Manitoba Researchers Investigate Possible Allergies to Dental Floss

Dentists have long taught people the benefits of flossing as part of good oral health. A new Manitoba study put the practice under the microscope and the results are surprising. Dentists actually asked some of their patients to stop flossing and now their work is changing the way some people clean between their teeth.

Dental hygienist, Ms. Miriam Neuman, makes it a priority to take care of her teeth. For years, she flossed at least once a day but the results were disappointing.

“I just noticed that my gums weren’t pink and tight to my teeth,” said Ms. Neuman. “They were ever so slightly inflamed in the front and I couldn’t figure out why because my oral hygiene is impeccable.”

Frustrated and worried, Ms. Neuman sought help from specialists and started flossing twice a day but there was no improvement.

Southwest Specialty Group periodontist Dr. Anastasia Kelekis-Cholakis tried treating Ms. Neuman for five years with no success. After seeing other patients at her practice with similar symptoms, Dr. Kelekis-Cholakis suggested something you’d never expect to hear from a dentist.

“Very flippantly, we said ‘stop flossing’,” said Dr. Kelekis-Cholakis. “A lot of our patients were dental healthcare professionals so that did go against the grain a little bit. They were reluctant or sceptical but most of them had tried so many different venues of treatment that had been unsuccessful, so they took a leap of faith and went along with it.”

Within three months, the condition of Ms. Neuman’s gums dramatically improved.

“I was very surprised because I’ve always taught to floss,” said Ms. Neuman. “I’ve always taught my patients to floss and I still teach that.”

Ms. Kelekis-Cholakis has documented four similar cases where redness and bleeding disappeared when a patient stopped flossing.

Her work, now published in the Journal of the American Dental Association, concluded that the four patients each with known allergies may also be allergic to some of the ingredients in certain kinds of dental floss.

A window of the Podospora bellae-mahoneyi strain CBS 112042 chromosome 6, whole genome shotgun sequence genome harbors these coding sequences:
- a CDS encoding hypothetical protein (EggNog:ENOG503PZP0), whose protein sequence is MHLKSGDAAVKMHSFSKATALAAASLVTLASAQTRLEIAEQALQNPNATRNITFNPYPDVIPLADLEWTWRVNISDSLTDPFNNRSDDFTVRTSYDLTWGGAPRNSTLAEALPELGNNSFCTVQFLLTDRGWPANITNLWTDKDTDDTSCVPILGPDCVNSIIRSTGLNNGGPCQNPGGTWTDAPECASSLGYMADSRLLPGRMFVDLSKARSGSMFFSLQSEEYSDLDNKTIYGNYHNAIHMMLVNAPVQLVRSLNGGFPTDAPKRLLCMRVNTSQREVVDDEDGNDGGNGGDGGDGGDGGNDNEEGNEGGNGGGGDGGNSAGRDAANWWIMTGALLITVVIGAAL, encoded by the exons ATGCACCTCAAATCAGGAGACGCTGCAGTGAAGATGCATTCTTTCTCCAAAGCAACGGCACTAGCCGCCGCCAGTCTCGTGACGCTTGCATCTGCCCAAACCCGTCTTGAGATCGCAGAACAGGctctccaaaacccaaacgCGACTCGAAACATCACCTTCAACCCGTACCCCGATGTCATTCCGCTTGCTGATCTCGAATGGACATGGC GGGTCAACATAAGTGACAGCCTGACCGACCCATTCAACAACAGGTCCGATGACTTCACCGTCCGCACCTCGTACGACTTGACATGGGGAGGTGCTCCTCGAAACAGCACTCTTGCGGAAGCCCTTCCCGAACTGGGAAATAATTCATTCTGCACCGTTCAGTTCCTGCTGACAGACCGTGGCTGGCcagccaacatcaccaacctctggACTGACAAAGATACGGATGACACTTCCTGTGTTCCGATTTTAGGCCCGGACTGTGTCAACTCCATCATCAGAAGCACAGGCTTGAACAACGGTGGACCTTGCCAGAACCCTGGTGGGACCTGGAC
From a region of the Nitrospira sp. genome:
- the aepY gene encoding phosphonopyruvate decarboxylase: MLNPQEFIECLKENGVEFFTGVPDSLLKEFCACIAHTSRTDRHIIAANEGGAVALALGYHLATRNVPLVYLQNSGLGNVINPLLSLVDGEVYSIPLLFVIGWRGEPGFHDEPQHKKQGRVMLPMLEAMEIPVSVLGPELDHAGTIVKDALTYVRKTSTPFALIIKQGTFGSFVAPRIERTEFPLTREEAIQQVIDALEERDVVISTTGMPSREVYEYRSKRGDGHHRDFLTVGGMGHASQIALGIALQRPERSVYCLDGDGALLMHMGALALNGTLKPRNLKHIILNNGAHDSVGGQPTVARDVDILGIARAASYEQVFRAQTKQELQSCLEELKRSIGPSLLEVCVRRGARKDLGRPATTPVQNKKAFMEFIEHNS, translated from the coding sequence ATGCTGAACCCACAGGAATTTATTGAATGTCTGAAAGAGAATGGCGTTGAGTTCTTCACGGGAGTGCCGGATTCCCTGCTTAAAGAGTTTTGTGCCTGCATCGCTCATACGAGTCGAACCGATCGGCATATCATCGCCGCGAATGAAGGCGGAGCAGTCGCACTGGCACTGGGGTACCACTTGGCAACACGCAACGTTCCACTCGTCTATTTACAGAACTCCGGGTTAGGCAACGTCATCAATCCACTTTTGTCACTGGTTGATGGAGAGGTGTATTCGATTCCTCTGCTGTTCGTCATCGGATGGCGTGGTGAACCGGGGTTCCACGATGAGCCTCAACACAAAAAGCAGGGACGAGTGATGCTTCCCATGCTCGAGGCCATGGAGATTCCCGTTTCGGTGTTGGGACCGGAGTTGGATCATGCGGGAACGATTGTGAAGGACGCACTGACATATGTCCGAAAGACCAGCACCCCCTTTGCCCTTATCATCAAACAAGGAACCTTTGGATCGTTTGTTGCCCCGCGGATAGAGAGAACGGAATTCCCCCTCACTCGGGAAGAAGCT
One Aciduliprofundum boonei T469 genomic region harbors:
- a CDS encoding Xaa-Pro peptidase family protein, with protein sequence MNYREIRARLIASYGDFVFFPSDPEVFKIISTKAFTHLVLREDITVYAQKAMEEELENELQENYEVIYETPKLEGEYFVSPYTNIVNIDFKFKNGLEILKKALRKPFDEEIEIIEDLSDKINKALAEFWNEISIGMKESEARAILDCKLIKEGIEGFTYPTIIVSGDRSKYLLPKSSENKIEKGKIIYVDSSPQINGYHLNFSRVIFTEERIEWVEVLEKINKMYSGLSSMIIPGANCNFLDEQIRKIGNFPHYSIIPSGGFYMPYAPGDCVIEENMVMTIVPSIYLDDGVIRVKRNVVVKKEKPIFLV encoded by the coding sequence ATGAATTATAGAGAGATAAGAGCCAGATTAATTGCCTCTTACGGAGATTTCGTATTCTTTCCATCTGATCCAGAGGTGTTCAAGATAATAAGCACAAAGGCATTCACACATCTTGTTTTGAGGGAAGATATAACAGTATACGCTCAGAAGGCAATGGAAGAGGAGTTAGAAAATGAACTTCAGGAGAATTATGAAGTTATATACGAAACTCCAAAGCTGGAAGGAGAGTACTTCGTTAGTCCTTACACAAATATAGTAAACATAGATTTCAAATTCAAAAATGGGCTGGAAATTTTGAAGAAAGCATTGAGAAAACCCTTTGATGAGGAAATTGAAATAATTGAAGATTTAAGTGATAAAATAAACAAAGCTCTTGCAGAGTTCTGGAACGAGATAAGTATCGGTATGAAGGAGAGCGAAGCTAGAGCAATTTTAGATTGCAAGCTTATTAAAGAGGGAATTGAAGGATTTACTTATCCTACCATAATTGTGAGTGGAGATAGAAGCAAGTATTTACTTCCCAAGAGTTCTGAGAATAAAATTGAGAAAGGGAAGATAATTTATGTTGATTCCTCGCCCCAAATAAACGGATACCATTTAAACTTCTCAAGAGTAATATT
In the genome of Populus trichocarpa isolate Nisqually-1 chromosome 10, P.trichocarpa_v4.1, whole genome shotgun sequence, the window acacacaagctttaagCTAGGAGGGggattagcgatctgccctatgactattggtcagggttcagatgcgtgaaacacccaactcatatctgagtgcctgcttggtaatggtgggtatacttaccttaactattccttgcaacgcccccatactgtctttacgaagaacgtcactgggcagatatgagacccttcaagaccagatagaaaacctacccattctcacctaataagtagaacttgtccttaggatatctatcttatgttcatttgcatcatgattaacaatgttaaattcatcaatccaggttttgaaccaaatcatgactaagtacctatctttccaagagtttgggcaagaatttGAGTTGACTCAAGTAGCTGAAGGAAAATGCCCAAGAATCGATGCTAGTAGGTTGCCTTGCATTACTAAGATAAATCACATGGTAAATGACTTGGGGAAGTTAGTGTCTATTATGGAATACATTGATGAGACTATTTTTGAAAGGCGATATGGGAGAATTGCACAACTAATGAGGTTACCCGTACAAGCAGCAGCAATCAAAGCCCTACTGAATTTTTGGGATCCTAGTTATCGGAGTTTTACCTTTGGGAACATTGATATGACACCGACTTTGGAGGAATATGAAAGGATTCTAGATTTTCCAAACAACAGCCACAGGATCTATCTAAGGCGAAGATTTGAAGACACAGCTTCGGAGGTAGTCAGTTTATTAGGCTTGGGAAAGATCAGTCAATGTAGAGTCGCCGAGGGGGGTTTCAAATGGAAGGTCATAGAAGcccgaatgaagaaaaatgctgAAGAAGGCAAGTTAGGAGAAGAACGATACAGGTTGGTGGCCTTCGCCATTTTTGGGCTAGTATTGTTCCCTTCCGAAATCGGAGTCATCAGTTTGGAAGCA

“We found it’s mostly on coated and waxed floss,” said Dr. Kelekis-Cholakis. “But again, we don’t have the ingredient list so we’re only surmising that there may be a component that may be responsible, one or multiple components, it’s hard to tell.”

Researchers said it would be beneficial if companies listed the ingredients in floss. They said the public has a right to know and it could help them narrow down what could be causing an allergic reaction in some people.

“When you think of the thousands of patients that are seen and use dental floss on a regular basis for huge benefit, this would be a select group of individuals,” said oral pathologist Dr. John Perry. Dr. Perry said the study is something “we would want patients, dentists and specialists to bear in mind.”

Ms. Neuman tossed her floss. She still cleans between her teeth but now she uses special interdental brushes. “I won’t use waxed floss just like someone with an allergy to a certain substance won’t eat that substance,” said Ms. Neuman. “I won’t use anything with a coating on it.”

Health Canada said manufacturers aren’t required to post the ingredients in floss on the packaging because it’s considered a low-risk a medical device. The federal agency said manufacturers are required to possess objective evidence that their device is safe and effective.

A spokesperson tells CTV News, consumers who have questions or concerns about the ingredients in dental floss can contact the manufacturer. – Joss Crabb, CTV News